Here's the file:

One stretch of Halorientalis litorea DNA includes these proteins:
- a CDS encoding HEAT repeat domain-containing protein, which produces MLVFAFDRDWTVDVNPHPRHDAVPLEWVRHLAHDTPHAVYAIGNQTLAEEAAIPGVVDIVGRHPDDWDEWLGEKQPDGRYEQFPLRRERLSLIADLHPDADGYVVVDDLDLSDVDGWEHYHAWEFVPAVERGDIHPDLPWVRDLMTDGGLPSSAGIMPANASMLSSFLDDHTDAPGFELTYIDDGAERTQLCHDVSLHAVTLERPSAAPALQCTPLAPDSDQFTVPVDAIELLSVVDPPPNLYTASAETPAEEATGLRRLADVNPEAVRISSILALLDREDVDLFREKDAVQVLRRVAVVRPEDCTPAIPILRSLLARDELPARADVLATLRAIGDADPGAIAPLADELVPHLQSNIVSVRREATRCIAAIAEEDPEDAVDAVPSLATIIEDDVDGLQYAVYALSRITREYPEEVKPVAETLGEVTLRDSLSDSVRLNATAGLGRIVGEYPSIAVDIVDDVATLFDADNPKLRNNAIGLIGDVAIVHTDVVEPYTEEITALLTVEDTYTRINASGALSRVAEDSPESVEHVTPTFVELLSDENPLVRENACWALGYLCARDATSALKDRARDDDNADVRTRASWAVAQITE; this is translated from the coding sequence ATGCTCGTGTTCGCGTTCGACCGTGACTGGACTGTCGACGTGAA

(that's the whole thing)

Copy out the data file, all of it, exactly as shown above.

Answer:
One stretch of Halorientalis litorea DNA includes these proteins:
- a CDS encoding HEAT repeat domain-containing protein, which produces MLVFAFDRDWTVDVNPHPRHDAVPLEWVRHLAHDTPHAVYAIGNQTLAEEAAIPGVVDIVGRHPDDWDEWLGEKQPDGRYEQFPLRRERLSLIADLHPDADGYVVVDDLDLSDVDGWEHYHAWEFVPAVERGDIHPDLPWVRDLMTDGGLPSSAGIMPANASMLSSFLDDHTDAPGFELTYIDDGAERTQLCHDVSLHAVTLERPSAAPALQCTPLAPDSDQFTVPVDAIELLSVVDPPPNLYTASAETPAEEATGLRRLADVNPEAVRISSILALLDREDVDLFREKDAVQVLRRVAVVRPEDCTPAIPILRSLLARDELPARADVLATLRAIGDADPGAIAPLADELVPHLQSNIVSVRREATRCIAAIAEEDPEDAVDAVPSLATIIEDDVDGLQYAVYALSRITREYPEEVKPVAETLGEVTLRDSLSDSVRLNATAGLGRIVGEYPSIAVDIVDDVATLFDADNPKLRNNAIGLIGDVAIVHTDVVEPYTEEITALLTVEDTYTRINASGALSRVAEDSPESVEHVTPTFVELLSDENPLVRENACWALGYLCARDATSALKDRARDDDNADVRTRASWAVAQITE; this is translated from the coding sequence ATGCTCGTGTTCGCGTTCGACCGTGACTGGACTGTCGACGTGAA